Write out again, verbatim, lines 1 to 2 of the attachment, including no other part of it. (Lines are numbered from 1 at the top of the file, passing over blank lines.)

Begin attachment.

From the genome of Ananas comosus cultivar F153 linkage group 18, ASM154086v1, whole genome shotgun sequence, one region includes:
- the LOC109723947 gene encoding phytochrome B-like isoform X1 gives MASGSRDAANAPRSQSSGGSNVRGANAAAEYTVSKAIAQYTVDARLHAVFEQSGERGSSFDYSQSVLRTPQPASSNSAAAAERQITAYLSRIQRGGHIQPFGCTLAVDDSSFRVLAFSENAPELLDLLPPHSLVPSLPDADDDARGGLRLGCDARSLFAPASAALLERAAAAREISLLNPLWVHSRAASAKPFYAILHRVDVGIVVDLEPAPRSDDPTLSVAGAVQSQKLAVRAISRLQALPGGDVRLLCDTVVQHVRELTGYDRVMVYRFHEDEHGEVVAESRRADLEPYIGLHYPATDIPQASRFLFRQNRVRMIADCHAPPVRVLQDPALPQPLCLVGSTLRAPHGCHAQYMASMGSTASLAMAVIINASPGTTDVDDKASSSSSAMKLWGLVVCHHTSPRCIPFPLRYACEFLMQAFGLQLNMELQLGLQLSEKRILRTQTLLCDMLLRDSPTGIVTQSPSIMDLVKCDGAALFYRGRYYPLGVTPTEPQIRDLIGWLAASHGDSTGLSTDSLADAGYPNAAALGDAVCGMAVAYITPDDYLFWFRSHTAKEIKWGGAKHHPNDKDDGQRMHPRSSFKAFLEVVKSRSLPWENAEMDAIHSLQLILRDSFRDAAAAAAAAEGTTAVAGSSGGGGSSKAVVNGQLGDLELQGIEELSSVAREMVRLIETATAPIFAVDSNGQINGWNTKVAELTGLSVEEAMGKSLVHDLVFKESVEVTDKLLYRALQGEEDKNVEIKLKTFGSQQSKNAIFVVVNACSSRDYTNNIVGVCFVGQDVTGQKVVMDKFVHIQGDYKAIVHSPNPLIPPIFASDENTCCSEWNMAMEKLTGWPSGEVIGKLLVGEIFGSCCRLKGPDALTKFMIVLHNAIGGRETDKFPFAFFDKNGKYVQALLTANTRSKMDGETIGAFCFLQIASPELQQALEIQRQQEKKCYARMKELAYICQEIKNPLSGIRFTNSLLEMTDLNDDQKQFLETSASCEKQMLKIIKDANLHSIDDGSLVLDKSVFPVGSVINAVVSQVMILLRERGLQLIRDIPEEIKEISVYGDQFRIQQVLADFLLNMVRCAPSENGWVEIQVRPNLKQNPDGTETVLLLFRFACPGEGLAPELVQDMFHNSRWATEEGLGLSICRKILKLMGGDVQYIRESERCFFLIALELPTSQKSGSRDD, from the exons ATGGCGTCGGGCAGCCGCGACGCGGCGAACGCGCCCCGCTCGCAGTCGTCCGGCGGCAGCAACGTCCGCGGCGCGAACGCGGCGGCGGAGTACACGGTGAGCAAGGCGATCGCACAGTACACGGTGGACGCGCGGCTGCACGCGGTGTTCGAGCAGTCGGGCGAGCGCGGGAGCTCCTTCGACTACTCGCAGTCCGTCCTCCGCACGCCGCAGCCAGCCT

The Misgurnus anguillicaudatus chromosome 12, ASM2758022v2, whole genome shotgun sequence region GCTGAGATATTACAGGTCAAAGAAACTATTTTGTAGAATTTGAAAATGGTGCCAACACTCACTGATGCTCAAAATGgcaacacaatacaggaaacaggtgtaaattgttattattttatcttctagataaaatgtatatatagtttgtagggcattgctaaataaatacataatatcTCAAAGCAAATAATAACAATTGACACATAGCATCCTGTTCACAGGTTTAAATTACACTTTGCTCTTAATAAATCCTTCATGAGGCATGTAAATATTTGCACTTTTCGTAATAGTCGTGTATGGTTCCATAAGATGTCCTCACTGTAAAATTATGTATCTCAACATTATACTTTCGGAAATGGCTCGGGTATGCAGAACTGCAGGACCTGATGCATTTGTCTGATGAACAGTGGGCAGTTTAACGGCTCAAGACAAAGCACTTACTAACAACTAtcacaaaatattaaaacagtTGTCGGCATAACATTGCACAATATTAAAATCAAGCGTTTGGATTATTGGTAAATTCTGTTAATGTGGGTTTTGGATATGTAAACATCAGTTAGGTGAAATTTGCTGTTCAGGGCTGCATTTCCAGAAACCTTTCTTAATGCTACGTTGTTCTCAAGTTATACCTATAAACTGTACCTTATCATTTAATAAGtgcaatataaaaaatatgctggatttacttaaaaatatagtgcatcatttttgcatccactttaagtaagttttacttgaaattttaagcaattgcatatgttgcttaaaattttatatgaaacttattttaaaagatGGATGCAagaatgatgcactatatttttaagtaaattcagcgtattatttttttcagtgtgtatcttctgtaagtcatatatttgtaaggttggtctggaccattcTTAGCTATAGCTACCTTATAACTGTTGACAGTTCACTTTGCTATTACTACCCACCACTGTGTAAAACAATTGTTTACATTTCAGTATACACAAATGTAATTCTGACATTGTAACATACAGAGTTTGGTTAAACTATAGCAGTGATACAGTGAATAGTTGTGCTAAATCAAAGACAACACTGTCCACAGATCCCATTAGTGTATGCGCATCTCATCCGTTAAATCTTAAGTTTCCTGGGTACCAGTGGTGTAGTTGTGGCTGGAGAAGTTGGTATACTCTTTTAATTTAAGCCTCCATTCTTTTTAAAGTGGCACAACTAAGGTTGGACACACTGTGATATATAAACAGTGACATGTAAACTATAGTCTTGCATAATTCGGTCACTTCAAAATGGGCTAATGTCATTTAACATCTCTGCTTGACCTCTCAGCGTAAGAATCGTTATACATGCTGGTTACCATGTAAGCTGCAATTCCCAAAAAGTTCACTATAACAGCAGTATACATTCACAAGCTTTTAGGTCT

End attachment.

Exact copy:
From the genome of Ananas comosus cultivar F153 linkage group 18, ASM154086v1, whole genome shotgun sequence, one region includes:
- the LOC109723947 gene encoding phytochrome B-like isoform X1 gives MASGSRDAANAPRSQSSGGSNVRGANAAAEYTVSKAIAQYTVDARLHAVFEQSGERGSSFDYSQSVLRTPQPASSNSAAAAERQITAYLSRIQRGGHIQPFGCTLAVDDSSFRVLAFSENAPELLDLLPPHSLVPSLPDADDDARGGLRLGCDARSLFAPASAALLERAAAAREISLLNPLWVHSRAASAKPFYAILHRVDVGIVVDLEPAPRSDDPTLSVAGAVQSQKLAVRAISRLQALPGGDVRLLCDTVVQHVRELTGYDRVMVYRFHEDEHGEVVAESRRADLEPYIGLHYPATDIPQASRFLFRQNRVRMIADCHAPPVRVLQDPALPQPLCLVGSTLRAPHGCHAQYMASMGSTASLAMAVIINASPGTTDVDDKASSSSSAMKLWGLVVCHHTSPRCIPFPLRYACEFLMQAFGLQLNMELQLGLQLSEKRILRTQTLLCDMLLRDSPTGIVTQSPSIMDLVKCDGAALFYRGRYYPLGVTPTEPQIRDLIGWLAASHGDSTGLSTDSLADAGYPNAAALGDAVCGMAVAYITPDDYLFWFRSHTAKEIKWGGAKHHPNDKDDGQRMHPRSSFKAFLEVVKSRSLPWENAEMDAIHSLQLILRDSFRDAAAAAAAAEGTTAVAGSSGGGGSSKAVVNGQLGDLELQGIEELSSVAREMVRLIETATAPIFAVDSNGQINGWNTKVAELTGLSVEEAMGKSLVHDLVFKESVEVTDKLLYRALQGEEDKNVEIKLKTFGSQQSKNAIFVVVNACSSRDYTNNIVGVCFVGQDVTGQKVVMDKFVHIQGDYKAIVHSPNPLIPPIFASDENTCCSEWNMAMEKLTGWPSGEVIGKLLVGEIFGSCCRLKGPDALTKFMIVLHNAIGGRETDKFPFAFFDKNGKYVQALLTANTRSKMDGETIGAFCFLQIASPELQQALEIQRQQEKKCYARMKELAYICQEIKNPLSGIRFTNSLLEMTDLNDDQKQFLETSASCEKQMLKIIKDANLHSIDDGSLVLDKSVFPVGSVINAVVSQVMILLRERGLQLIRDIPEEIKEISVYGDQFRIQQVLADFLLNMVRCAPSENGWVEIQVRPNLKQNPDGTETVLLLFRFACPGEGLAPELVQDMFHNSRWATEEGLGLSICRKILKLMGGDVQYIRESERCFFLIALELPTSQKSGSRDD, from the exons ATGGCGTCGGGCAGCCGCGACGCGGCGAACGCGCCCCGCTCGCAGTCGTCCGGCGGCAGCAACGTCCGCGGCGCGAACGCGGCGGCGGAGTACACGGTGAGCAAGGCGATCGCACAGTACACGGTGGACGCGCGGCTGCACGCGGTGTTCGAGCAGTCGGGCGAGCGCGGGAGCTCCTTCGACTACTCGCAGTCCGTCCTCCGCACGCCGCAGCCAGCCT